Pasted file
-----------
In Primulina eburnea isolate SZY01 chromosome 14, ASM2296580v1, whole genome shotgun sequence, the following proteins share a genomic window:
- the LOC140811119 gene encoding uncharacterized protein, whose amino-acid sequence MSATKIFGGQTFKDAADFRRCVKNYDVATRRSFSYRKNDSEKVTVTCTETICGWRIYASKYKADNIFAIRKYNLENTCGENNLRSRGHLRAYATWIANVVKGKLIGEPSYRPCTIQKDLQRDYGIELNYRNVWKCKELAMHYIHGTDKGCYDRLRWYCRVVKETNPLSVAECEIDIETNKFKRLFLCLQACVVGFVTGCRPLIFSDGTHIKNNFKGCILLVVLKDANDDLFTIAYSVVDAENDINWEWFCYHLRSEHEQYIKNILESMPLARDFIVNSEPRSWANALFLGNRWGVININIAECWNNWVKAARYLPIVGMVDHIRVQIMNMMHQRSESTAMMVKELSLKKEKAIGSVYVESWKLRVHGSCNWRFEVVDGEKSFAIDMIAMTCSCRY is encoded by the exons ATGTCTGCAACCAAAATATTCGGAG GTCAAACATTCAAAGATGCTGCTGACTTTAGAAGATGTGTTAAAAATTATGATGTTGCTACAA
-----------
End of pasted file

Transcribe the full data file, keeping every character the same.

In Primulina eburnea isolate SZY01 chromosome 14, ASM2296580v1, whole genome shotgun sequence, the following proteins share a genomic window:
- the LOC140811119 gene encoding uncharacterized protein, whose amino-acid sequence MSATKIFGGQTFKDAADFRRCVKNYDVATRRSFSYRKNDSEKVTVTCTETICGWRIYASKYKADNIFAIRKYNLENTCGENNLRSRGHLRAYATWIANVVKGKLIGEPSYRPCTIQKDLQRDYGIELNYRNVWKCKELAMHYIHGTDKGCYDRLRWYCRVVKETNPLSVAECEIDIETNKFKRLFLCLQACVVGFVTGCRPLIFSDGTHIKNNFKGCILLVVLKDANDDLFTIAYSVVDAENDINWEWFCYHLRSEHEQYIKNILESMPLARDFIVNSEPRSWANALFLGNRWGVININIAECWNNWVKAARYLPIVGMVDHIRVQIMNMMHQRSESTAMMVKELSLKKEKAIGSVYVESWKLRVHGSCNWRFEVVDGEKSFAIDMIAMTCSCRY is encoded by the exons ATGTCTGCAACCAAAATATTCGGAG GTCAAACATTCAAAGATGCTGCTGACTTTAGAAGATGTGTTAAAAATTATGATGTTGCTACAA